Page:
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Michael Osterholm, a renowned infectious-disease expert, said on NBC's "Meet the Press" Sunday that a "herd immunity" theory reportedly invoked by one of President Trump's favorite coronavirus advisers "is the most amazing combination of pixie dust and pseudoscience I've ever seen."

Context: Senior administration officials, who spoke anonymously with reporters last week in a call scheduled by the White House, said that allowing "those who are at minimal risk of death to live their lives normally to build up immunity to the virus through natural infection" is the "most compassionate approach that balances the risks and benefits of reaching herd immunity," per the New York Times and Washington Post.

  • Achieving herd immunity — in which widespread outbreaks are prevented because enough people in a community are immune to a disease — without an effective vaccine would result in widespread fatalities.

Driving the news: Scott Atlas, a radiologist who has clashed with other members of the coronavirus task force over his controversial views, reportedly turned down a proposed increase in coronavirus testing by a New York University economist in September by referencing a theory that only 25% or 20% of people need the infection for the rest of the population to be protected, according to the New York Times.

What they're saying: "First of all, that 20% number is the most amazing combination of pixie dust and pseudoscience I've ever seen," Osterholm said in response to Atlas' alleged comments. "It is 50%–70% at minimum."

  • "And remember when we talk about getting to 50%–70% protection, we're talking you can get there with disease — but if that happens, there will be lots of deaths, a lot of serious illnesses — or we can try to get there with vaccination, and postponing the number of people who get sick until we have the vaccines available."
  • "5o%–70% just slows down transmission, it doesn't stop it. So this virus is going to keep looking for wood to burn for as long as it can ... so, our goal is to get as many people protected with vaccines," he said.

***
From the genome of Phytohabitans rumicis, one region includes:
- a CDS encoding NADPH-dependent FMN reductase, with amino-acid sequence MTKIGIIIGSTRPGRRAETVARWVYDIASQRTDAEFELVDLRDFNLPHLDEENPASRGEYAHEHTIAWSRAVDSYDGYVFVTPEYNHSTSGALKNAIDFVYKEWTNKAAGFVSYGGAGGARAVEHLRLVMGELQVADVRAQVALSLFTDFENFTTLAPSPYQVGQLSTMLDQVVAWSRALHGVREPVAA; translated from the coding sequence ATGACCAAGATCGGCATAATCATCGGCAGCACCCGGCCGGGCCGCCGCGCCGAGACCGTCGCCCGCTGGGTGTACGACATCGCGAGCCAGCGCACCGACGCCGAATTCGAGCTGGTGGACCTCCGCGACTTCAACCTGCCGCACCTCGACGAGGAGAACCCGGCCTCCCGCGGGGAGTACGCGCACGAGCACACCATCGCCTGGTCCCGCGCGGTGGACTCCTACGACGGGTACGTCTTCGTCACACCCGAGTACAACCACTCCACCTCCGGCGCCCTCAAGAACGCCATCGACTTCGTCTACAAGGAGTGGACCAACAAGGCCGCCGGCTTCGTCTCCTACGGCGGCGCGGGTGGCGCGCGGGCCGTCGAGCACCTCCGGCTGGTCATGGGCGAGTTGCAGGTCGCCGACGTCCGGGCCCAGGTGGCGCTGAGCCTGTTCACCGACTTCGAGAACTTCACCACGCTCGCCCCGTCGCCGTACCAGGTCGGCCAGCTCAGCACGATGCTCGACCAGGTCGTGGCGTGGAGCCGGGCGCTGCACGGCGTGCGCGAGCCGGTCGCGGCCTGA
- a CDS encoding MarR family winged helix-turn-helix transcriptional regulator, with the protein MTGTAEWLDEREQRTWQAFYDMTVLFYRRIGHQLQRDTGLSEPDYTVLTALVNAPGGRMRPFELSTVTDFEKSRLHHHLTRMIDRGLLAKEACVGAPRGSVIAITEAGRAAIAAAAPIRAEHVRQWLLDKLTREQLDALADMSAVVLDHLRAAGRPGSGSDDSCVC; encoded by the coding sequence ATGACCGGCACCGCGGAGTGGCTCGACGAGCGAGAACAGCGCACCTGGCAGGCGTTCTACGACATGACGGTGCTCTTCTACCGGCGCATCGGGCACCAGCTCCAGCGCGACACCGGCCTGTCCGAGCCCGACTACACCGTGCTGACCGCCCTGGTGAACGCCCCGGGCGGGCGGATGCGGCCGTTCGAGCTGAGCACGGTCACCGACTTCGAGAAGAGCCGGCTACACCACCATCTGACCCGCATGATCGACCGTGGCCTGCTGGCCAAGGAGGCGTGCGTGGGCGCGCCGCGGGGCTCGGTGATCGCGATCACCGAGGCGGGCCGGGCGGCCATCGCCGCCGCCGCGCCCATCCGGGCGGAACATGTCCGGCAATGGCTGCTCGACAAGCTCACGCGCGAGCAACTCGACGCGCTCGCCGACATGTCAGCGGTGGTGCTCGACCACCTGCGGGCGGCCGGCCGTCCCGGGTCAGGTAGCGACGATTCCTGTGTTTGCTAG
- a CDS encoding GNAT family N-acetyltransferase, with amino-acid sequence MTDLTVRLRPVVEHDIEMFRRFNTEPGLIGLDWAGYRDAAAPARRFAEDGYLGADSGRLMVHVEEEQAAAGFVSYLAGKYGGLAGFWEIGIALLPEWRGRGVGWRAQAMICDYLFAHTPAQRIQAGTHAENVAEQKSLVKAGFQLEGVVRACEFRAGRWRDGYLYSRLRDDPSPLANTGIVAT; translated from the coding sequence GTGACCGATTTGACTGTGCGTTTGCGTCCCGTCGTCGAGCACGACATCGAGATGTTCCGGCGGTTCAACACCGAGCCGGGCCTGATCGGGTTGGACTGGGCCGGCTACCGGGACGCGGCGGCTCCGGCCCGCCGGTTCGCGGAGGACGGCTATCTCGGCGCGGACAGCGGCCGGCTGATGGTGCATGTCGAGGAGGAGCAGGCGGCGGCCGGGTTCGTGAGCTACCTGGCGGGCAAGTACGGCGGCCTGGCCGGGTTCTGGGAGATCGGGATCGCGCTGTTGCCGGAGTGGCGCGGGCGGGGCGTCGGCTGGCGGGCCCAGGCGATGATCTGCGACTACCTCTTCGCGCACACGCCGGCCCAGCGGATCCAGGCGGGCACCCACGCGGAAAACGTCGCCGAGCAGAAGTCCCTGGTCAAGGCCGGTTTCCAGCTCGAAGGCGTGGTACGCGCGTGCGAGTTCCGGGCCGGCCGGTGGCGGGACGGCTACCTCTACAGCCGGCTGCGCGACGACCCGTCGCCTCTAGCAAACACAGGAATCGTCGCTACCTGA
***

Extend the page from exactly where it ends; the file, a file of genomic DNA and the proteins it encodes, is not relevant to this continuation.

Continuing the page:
The other side: Health and Human Services Secretary Alex Azar told NBC's Chuck Todd on Sunday that herd immunity is not the Trump administration's policy to deal with the pandemic, adding, "It's a desire through vaccination to get to herd immunity, but it may be an outcome of all of those steps, but the desire is to reduce cases."

  • White House press secretary Kayleigh McEnany told reporters last month that "herd immunity has never been a strategy" for the Trump administration's response to the coronavirus, after the president claimed that the coronavirus would disappear when people develop "a herd mentality."

The big picture: Osterholm warned that the U.S. is likely to "blow right through" its July peak in infections, with case numbers "much larger" than 75,000 per day as the country barrels toward a "very dark fall."

Go deeper: Twitter removes tweet from Scott Atlas claiming masks do not work

Go deeper

18 hours ago - Health

CDC director: “I can’t tell you how much vaccine we have"

CDC director Rochelle Walensky, newly appointed by President Biden, told Fox News on Sunday that the administration does not know the current number of COVID vaccines available for distribution — due to a lack of data gathered by the agency under Trump — making it more difficult for states to accurately plan.

Why it matters: Hospitals in states including Texas, South Carolina, New York, and California have canceled thousands of appointments due to running low on vaccines or nearly depleting their share, the New York Times reports.

Coronavirus has inflamed global inequality

Illustration: Aïda Amer/Axios

History will likely remember the pandemic as the "first time since records began that inequality rose in virtually every country on earth at the same time." That's the verdict from Oxfam's inequality report covering the year 2020 — a terrible year that hit the poorest, hardest across the planet.

Why it matters: The world's poorest were already in a race against time, facing down an existential risk in the form of global climate change. The coronavirus pandemic could set global poverty reduction back as much as a full decade, according to the World Bank.